We haven’t played international cricket for about four months, and that’s a huge break; it’s unheard of,” Tabraiz Shamsi explained. © Getty

Of the 148 days since South Africa’s men’s team were last on the field, in an ODI against the Netherlands at the Wanderers on April 2, Australia have played on 28. The Aussies have batted for 1,099.1 overs and been in the field for 777.

In all that’s 1,876.1 overs. Or 11,257 deliveries faced and bowled while the South Africans haven’t been in the same dressing room once. They gathered in Pretoria on Wednesday to make their final preparations for three T20Is against Australia at Kingsmead from Wednesday to Sunday.

“We haven’t played international cricket for about four months and that’s a huge break; it’s unheard of,” Tabraiz Shamsi told a press conference in Durban on Monday. “Huge credit must go to the coaches. We’ve had four or five camps behind the scenes to keep the boys going and that takes a lot of work to organise.

“We were put through our paces.” These black rings under my eyes aren’t normal. It’s due to a lack of sleep. We’ve worked very hard and are well prepared. There is nothing we can criticize. It is our responsibility to get out there and do our work.”

However, the disparity in the number of competitive cricket played by the sides is not as great as it appears. Since April 2, Australia has played 28 days of Tests against India and England, all of which have taken place in England. That is not at all like a T20I series versus South Africa at Kingsmead.

Australia’s most recent T20I came against Afghanistan on November 4 in Adelaide as part of the T20 World Cup. On March 28, South Africa faced the West Indies at the Wanderers. Australia have gone 298 days without playing a match in the shortest format, nearly double South Africa’s 154-day hiatus.

Only Mitchell Marsh and Travis Head are in Durban after playing in the Ashes, their most recent engagement in any format. Only five of their T20 World Cup squad of 15 have made the journey for the T20Is: Marsh, Marcus Stoinis, Tim David, Matthew Wade, and Adam Zampa.

Aiden Markram, Reeza Hendricks, Tristan Stubbs, Marco Jansen, Bjorn Fortuin, Sisanda Magala, Lungi Ngidi, and Tabraiz Shamsi are among the eight South Africans selected for the Windies series. Nonetheless, Quinton de Kock, Heinrich Klaasen, Wayne Parnell, Kagiso Rabada, and Anrich Nortje were rested. This has opened up spots for uncapped Dewald Brevis, Matthew Breetzke, and Donovan Ferreira, as well as Gerald Coetzee, who has played two Tests and two ODIs but no T20Is.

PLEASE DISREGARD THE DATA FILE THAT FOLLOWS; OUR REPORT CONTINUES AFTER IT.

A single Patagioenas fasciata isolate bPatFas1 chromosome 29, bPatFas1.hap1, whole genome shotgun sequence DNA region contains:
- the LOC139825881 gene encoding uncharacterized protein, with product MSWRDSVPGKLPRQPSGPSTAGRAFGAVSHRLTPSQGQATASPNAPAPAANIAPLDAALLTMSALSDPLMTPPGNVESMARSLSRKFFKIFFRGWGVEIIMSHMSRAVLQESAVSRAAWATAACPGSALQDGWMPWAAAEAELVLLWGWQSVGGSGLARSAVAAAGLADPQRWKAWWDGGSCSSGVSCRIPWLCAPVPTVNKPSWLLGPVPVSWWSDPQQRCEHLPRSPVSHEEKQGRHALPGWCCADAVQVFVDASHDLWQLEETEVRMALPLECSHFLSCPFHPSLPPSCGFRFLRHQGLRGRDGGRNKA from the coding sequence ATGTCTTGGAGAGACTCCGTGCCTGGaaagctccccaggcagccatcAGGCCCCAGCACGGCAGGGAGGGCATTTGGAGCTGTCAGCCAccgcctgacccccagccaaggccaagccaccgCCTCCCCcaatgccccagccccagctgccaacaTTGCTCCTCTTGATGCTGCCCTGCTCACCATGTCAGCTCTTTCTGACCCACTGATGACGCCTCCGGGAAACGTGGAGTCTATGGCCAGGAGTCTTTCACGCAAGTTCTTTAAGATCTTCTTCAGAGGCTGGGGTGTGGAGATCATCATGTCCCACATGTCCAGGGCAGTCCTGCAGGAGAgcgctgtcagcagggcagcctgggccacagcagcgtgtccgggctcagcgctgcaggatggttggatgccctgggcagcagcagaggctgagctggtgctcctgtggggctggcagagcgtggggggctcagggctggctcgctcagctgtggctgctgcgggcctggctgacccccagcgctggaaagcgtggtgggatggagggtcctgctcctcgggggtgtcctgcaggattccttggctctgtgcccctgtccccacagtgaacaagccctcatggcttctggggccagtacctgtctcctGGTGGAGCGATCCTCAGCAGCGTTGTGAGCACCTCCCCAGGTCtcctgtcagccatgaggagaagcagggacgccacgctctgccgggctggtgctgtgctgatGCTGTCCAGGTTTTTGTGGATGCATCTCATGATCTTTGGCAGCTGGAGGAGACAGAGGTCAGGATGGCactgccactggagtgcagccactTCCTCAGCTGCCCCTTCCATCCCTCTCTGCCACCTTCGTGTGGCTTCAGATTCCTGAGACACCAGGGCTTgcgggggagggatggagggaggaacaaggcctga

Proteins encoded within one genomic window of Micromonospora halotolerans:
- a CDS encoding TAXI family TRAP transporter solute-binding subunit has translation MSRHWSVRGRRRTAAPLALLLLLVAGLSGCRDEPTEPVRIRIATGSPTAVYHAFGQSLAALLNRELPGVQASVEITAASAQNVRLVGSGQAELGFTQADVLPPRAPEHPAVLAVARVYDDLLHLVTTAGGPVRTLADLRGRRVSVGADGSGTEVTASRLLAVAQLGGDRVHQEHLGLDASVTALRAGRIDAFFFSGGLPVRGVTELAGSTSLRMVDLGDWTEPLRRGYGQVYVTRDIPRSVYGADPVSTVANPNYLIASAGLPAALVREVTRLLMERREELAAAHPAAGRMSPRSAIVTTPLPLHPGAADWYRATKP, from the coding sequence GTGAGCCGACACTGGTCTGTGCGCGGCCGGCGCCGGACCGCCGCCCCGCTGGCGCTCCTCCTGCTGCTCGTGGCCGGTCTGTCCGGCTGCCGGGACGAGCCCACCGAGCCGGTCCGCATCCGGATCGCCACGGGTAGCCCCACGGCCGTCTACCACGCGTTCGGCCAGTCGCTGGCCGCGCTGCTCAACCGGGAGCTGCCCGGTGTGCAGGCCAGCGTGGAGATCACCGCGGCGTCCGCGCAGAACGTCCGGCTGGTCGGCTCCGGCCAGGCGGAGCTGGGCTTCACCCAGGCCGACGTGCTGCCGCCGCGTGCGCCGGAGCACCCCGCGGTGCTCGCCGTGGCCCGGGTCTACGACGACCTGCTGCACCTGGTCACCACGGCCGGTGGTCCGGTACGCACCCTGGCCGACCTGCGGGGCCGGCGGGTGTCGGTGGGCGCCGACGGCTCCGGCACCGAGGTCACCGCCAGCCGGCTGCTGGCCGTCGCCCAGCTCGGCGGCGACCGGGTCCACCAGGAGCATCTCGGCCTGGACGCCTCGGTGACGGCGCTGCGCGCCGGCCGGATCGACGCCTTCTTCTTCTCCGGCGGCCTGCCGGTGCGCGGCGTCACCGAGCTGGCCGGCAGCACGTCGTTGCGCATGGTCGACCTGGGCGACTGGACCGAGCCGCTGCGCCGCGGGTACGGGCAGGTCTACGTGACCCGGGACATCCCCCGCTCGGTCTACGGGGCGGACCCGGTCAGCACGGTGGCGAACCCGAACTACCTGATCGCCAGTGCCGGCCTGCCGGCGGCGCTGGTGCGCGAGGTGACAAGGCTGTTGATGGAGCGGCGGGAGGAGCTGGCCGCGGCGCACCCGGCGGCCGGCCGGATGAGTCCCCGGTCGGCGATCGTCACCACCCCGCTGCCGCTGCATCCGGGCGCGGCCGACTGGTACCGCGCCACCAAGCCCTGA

“We don’t see the new guys coming into the squad as junior players,” Tabraiz explained. “Any of those guys is capable of winning a game or two for us on their own.” Shamsi stated that the newcomers were warmly welcomed: “The environment is awesome.”

“Why would South Africa be considered an underdog against anyone?” Consider the caliber of our athletes. We’ve rested a few senior players, but the replacements are not weak links. We respect our opponents, no matter who they are or how good they are, but we are not underdogs against any team in the world.”

So the scenario is complicated, made more so by the abundance of franchise cricket played since South Africa last took the field. In August, seven Australians from the T20I squad were in action. Four of them last played in July, and one each in May, April, and March. Three members of South Africa’s team have played this month. Five

Not that the T20I series will be the most important. It is overshadowed by the five One-Day Internationals (ODIs) they will play from September 7 to 17, South Africa’s final matches in the format before the World Cup in India in October and November. From September 22 to 27, the Australians will play three One-Day Internationals (ODIs) against the tournament hosts in India.

“You’re not going to win the World Cup in South Africa,” Head said at a press conference in Durban on Monday. You’ll win it in India by the end of November. So it’s critical that we connect well as a group, look after each other, have fun, enjoy each other’s company, train well, and play well. Those are the five games.

Did this imply that the T20Is were dress rehearsals for the ODIs, which were themselves dress rehearsals for the World Cup? “It doesn’t feel like that to me, and the way the coaches have been putting us through our paces, it doesn’t seem like it feels like that to them either,” Shamsi says.

“We’re playing a series against Australia, who are a very good team, as are we.” When the Australians arrive, we know everyone is ready. We cannot afford to overlook the World Cup. It’s a big deal, and it’s approaching, but it hasn’t seemed like we just have to get through the T20I series.

“We don’t want to look too far ahead to the World Cup.”